Inaul; The Symbol of a Proud Race

by Jonquil Dun

Legend has it that the art of weaving patterns of the infamous Philippines textile called “Inaul” started and was popularized during the reign of Sultan Umping of Maguindanao in the late 1800s. It was during his reign when he initiated a contest among his four wives and that was to weave a cloth version of his treasure holder called “karanda”, which the pattern that won was named after. The contest winner was the youngest of the four wives. This account may be accurate or not, but the karanda pattern was surely born during this event.

Thereafter, many patterns have evolved such as Sikukaruwang, Lombayan, Biyaludan, and Sikuandune. Look closely at the fabric patterns from right to left respectively, these are some pattern variations called Sikuandune, Biyaludan, Karanda, Lombayan, and Sikukaruwang.

Nurainie Ampatuan wearing her design

Inaul textiles are woven in the Muslim- majority region of Maguindanao hence becoming a symbol of their rich, royal culture. It is woven using silk and cotton threads which makes it easily recognized for its shiny, luminous characteristics. To note, other tribes in Mindanao such as the Mandaya, T’boli, Yakan, Manuvu, Bagobo, etc are all using abaca fibers derived from the abaca plant. Muslim weavers only use cotton and silk. And like most hand-woven fabrics, Inaul too shares the exclusivity of the weaver to its weave because one cannot delegate the unfinished pattern to another as it will not come out the same.

Mac Taug showcasing Inaul in Indonesia Fashion Week

Inaul in the local Maguindanaoan language means “weave”, adopted from the “ikat” (which also means weave in the Bahasa language). Ikat is a weaving technique from the first settlers of Bahasa-speaking people of Indonesia. We have to keep in mind that there was two influx of migrants who settled in Mindanao. One was the Bahasa- speaking people from Indonesia and the other was the Amoi-speaking people from Taiwan. Today it is evident that these two proto-languages settled in the regions of Mindanao.

Although there are ikat techniques employed in the weaving process, Inaul stands out on its own. Not only of the distinct fine sheer luster of the silk and rayon looms the weavers use, but the patterns also have deep meanings. One of which is the “Lombayan”, for example; is a pattern denoting sadness and love. The pattern resembles a silhouette of a woman peering through a window awaiting her lover.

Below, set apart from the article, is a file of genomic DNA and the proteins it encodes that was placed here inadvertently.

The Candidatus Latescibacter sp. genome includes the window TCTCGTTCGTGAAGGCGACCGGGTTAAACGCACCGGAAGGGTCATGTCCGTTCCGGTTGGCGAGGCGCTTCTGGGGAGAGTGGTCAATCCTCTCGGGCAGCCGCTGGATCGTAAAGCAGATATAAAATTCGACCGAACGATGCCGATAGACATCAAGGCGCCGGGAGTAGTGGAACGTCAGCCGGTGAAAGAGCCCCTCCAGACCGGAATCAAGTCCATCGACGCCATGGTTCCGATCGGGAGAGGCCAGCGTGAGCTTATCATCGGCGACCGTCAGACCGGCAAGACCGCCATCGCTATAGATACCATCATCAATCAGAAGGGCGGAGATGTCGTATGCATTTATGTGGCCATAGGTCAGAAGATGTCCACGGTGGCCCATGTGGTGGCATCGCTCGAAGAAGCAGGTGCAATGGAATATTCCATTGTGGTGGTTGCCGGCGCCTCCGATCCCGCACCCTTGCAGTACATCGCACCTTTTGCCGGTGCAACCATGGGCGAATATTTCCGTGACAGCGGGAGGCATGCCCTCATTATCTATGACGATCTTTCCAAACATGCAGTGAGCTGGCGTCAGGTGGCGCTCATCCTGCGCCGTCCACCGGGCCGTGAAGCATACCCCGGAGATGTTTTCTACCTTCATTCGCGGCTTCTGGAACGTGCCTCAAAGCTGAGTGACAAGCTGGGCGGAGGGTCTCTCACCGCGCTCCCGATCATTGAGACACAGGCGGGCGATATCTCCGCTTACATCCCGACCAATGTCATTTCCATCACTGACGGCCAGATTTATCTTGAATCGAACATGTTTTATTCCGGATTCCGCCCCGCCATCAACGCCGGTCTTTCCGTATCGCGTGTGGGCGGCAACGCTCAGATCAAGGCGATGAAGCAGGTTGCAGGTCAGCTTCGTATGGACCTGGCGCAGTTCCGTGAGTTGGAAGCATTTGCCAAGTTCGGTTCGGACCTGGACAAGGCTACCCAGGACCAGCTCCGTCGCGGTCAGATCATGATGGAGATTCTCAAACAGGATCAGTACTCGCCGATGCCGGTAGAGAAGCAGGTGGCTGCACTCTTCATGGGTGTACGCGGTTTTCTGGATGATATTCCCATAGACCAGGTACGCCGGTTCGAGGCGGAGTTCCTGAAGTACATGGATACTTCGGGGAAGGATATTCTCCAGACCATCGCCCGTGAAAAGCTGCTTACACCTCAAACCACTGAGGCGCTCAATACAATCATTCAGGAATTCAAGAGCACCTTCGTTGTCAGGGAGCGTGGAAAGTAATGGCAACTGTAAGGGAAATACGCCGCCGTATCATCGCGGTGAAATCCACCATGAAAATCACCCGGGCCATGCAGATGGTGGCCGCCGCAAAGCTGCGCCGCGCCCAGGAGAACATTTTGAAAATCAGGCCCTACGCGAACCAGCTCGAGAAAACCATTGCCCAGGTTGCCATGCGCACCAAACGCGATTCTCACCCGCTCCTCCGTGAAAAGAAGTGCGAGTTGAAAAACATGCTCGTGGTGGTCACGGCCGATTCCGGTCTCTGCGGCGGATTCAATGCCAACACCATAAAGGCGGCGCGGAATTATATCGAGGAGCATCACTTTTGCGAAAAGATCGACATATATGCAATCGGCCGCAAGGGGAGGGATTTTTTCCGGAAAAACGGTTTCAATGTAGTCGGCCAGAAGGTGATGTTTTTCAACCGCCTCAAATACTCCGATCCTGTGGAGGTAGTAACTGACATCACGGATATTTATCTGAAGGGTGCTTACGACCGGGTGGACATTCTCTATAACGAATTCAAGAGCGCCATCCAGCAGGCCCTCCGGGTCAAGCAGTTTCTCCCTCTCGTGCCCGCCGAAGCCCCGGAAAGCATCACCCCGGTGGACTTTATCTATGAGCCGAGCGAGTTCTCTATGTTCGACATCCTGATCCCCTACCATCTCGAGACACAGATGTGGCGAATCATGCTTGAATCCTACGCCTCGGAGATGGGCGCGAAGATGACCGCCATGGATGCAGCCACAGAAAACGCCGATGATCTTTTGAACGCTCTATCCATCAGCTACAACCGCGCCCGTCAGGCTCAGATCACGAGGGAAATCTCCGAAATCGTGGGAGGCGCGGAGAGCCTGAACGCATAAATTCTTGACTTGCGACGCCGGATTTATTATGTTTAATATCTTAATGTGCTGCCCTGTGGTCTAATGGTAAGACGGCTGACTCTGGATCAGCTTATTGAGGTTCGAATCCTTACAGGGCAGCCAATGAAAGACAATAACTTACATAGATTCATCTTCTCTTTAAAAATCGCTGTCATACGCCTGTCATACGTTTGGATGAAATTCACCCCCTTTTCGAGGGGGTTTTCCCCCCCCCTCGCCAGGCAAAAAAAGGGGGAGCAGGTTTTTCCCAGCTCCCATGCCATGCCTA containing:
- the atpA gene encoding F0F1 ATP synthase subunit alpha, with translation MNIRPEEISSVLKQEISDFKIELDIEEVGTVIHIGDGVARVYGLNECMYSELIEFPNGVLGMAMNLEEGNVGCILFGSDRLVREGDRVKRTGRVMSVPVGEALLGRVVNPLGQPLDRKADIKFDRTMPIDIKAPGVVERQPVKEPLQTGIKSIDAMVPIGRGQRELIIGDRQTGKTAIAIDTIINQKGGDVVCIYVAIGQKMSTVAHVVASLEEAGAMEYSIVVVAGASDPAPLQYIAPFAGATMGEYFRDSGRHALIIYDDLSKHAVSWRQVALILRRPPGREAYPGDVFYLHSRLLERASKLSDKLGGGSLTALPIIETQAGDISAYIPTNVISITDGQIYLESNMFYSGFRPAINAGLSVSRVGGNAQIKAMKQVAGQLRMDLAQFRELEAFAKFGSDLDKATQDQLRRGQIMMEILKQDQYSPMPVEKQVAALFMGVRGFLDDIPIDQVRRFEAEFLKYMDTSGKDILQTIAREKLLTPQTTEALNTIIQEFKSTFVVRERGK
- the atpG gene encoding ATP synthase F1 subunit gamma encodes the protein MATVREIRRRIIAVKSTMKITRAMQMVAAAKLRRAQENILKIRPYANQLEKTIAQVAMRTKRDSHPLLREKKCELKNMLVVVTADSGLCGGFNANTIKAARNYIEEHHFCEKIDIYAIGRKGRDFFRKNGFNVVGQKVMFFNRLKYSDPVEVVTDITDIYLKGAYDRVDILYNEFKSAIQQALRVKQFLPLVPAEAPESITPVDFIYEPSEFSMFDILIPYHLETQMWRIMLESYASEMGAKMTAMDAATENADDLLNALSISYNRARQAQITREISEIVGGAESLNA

The colors used also gives significance to the Inaul as it embodies the status and characteristic of the wearer, such as that white is often associated with mourning or sadness, black is for dignity, green is for peace, and red symbolizes the Maguindanaon bravery. While the colors yellow and orange are reserved for royalties.

Inaul prints (right to left); Sikuandune, Biyaludan, Karanda, Lombayan, Sikukaruwang (photo from nomadicexperiences.com)

According to ARMM Deputy Speaker Sandra Sema, “Inaul is synonymous with Maguindanao (the old name of Mindanao). It is a fabric woven by a great race, a symbol of royalty of a great nation that once ruled Mindanao. Today, Inaul does not only represent the rulers of the sultanate of this magnificent land, but it also amplifies the greatness of the people”.

Heart Evangelista sporting Inaul jacket and skirt

In 2017, Maguindanao officially held its first Inaul Festival to preserve its identity, by holding a fashion show showcasing designs of famous designers from Mindanao. The move has attracted designers from other parts of the Philippines to incorporate native and indigenous textiles such as Inaul in their clothing line. Today, Inaul textiles are not anymore rarely uttered because it is worn and commissioned by famous celebrities wearing outfits made by them.

The truth is, Inaul is not just an embodiment of the Mindanaoan people but of the Philippines as a whole. It signifies the strength of the culture and history of a great civilization, amidst cultural imperialism, it stands firm with pride, dignity, and identity.

Leave a Reply

Fill in your details below or click an icon to log in:

WordPress.com Logo

You are commenting using your WordPress.com account. Log Out /  Change )

Twitter picture

You are commenting using your Twitter account. Log Out /  Change )

Facebook photo

You are commenting using your Facebook account. Log Out /  Change )

Connecting to %s

%d bloggers like this: